During the last few days of an unexpectedly home-bound halfterm, I’ve been enjoying building the world of Steam Highwayman III. Juvenile gangs, powerful opponents and dangerous criminal allies have all slotted nicely into place. My graph is showing some tiny growth (after a long, long hiatus) and I’ve been able to share a few passage excerpts on Facebook.
But something also possessed me to reload some of the first pieces of Steam Highwayman I ever wrote. Well, specifically, I reinstalled Twine – the interactive fiction software I’ve used this year to collaborate with a game developer on an as-yet unreleased educational title. My current version was somewhat out of date and had stability issues – it kept crashing – and I expect to have to use it again next year.
The reinstalled program discovered some files I thought I had lost: old, unfinished (of course!) versions of what I have since called ‘Twine Highwayman’. I loaded them up and, though incomplete and missing some of the parts I remembered best (like the ability to rob any passing steam carriage and collect jewelry, or the procedural pub menu system), they still showcase some of the original ideas of the project. Some made it through into book format and others didn’t.
I wrote the programming behind Twine Highwayman in Autumn 2016, creating some really crunchy and idiosyncratic code in formats so inefficient and hard to understand that I have since lost the ability to read them. Nonetheless, the core of the game – for it is a game, not a book – still functions. Take a look, if you like.
It was playing Inkle’s 80 Days – something far beyond my ability to emulate – as well as the excellent Fabled Lands Application (since renamed Java Fabled Lands) that inspired me to give this a try. Considering I had zero previous experience of Twine, I don’t think I did badly. But it was the feature creep (a system for automating the weather… and the phase of the moon… and the mood of antagonists…) that killed the project and convinced me to limit my ambition to a good old, paper gamebook. I’d mimic Fabled Lands, that’s what I’d do. I’d keep it simple and achievable. I wouldn’t attempt to surpass my models, just to match them. I definitely wouldn’t write something 50% longer… Oh, well.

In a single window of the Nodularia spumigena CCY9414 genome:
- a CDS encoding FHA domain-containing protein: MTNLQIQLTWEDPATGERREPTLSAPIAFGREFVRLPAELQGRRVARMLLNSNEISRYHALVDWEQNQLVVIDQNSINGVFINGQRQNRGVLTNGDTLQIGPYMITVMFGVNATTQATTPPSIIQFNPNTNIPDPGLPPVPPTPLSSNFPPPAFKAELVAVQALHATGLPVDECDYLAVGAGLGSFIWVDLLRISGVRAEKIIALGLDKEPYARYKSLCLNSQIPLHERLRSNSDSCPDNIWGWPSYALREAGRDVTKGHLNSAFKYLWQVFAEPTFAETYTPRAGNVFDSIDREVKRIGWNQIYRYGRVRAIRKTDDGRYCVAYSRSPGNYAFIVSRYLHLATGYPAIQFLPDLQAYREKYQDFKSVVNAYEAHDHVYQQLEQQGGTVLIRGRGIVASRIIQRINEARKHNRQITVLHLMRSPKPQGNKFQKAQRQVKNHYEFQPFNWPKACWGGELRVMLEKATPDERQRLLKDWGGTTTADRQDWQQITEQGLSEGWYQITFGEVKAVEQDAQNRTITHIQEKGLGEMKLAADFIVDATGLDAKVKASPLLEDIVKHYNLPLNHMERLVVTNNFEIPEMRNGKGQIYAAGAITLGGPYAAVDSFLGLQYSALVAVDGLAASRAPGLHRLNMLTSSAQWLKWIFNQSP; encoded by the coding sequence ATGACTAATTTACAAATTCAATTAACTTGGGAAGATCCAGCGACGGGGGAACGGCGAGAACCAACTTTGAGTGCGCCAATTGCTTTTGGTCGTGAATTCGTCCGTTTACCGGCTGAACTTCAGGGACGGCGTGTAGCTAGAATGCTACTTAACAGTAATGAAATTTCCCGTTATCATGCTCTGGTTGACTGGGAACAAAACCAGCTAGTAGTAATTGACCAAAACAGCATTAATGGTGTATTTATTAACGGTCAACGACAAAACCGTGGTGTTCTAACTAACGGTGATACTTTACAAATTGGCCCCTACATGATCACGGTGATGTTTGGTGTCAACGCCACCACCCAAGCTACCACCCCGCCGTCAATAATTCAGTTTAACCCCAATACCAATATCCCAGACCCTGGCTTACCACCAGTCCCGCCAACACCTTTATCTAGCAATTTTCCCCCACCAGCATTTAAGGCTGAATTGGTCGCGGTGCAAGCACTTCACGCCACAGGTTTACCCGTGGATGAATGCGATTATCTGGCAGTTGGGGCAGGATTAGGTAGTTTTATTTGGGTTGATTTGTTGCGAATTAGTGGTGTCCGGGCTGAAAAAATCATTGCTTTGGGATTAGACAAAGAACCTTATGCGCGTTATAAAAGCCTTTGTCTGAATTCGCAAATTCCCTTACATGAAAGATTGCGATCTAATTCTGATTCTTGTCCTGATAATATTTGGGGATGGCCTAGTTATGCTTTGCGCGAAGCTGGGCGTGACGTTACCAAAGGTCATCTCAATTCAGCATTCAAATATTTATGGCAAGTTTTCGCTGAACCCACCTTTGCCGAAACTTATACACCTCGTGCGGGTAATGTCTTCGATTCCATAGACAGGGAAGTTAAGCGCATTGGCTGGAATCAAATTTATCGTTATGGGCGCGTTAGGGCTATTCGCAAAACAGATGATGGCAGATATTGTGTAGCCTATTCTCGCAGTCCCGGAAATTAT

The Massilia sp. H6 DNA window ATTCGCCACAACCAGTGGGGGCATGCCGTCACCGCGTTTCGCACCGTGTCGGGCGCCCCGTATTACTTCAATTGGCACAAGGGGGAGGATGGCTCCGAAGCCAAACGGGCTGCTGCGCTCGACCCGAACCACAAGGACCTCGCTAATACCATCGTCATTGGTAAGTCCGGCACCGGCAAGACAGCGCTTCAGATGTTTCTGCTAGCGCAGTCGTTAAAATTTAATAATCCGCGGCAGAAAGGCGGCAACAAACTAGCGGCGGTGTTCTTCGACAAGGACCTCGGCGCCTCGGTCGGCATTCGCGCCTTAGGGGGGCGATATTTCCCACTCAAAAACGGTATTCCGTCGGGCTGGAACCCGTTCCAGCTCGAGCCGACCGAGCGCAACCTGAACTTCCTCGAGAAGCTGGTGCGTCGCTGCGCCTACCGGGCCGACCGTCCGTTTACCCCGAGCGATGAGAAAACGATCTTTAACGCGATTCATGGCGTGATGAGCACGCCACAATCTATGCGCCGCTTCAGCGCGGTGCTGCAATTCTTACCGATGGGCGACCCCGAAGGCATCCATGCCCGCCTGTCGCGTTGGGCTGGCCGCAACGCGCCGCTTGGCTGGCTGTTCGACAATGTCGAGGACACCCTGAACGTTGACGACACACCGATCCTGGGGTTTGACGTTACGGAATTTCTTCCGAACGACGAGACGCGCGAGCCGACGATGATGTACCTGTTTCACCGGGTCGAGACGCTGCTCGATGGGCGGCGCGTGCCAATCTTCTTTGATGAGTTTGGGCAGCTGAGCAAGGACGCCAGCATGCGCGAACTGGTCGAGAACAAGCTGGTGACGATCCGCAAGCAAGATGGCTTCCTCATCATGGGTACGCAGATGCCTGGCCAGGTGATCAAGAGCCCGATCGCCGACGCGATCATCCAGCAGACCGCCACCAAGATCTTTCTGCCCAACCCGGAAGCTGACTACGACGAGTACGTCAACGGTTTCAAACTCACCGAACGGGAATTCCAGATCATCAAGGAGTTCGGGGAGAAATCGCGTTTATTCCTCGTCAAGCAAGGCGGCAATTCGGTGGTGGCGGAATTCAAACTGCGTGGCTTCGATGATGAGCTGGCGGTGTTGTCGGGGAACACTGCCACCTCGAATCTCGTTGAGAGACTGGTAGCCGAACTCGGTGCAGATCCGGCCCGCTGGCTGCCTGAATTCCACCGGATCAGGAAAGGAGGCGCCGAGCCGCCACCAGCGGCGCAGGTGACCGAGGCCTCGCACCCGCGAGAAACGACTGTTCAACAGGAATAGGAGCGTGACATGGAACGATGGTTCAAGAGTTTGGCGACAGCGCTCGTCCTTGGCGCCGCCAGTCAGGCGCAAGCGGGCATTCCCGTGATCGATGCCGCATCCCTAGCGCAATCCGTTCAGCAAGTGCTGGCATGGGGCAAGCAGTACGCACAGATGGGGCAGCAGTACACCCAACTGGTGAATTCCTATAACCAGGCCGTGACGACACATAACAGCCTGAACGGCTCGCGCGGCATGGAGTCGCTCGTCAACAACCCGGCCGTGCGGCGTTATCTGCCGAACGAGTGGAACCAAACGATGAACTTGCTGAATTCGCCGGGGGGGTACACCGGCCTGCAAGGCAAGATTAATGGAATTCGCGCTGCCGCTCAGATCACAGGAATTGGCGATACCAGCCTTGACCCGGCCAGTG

Breakthrough! I’ve rewritten my inventory system in Steam Highwayman to make something much, much more streamlined. Discovering that I was able to display a passage named after the nth string in an array, I’ve moved onto creating a passage for each generic object and giving the reader the opportunity to read about it whenever they open their inventory. The same passage, when displayed within a passage tagged “shop”, gives the option to sell that object.
I always wanted to have variation within the game’s prices, so objects fit into one of six or so categories, and shopkeepers and fences will offer you better prices on some of those categories – eg revolutionaries will give you more for weapons, engineers for tools, hungry people for food.
Now that I’m writing it down, it looks like a minor matter – but I assure you, it’s not!
I’ve also included a photo of a (glitchy) version of what I hope to display in your ‘legend’ section – a list of the deeds of the day and your past deeds. Simply because I’m pleased that it now registers when you have been attacked by a deer.
It’s been a good day astride the velosteam. I’ve created a 2-part mini quest that introduces you to one of my Factions, the Compact for Workers’ Equality. You’ll want to watch out for their posters in urban locations and their supporters in pubs everywhere…
And on the technical side, I’ve been using help on the twine forum to embed a map for the first time. This was one of the first things that I was asked for, so I’ve managed to get the first version embedded as Base64 encoding, whatever that is. It now sits in your inventory just above your pocket watch…
I’ve moved my demo from a separate demo-map into the top left corner of this ‘real’ bit of my old neck of the woods. The demo extends up towards Stokenchurch and beyond Christmas Common, which is the entrance point for your story.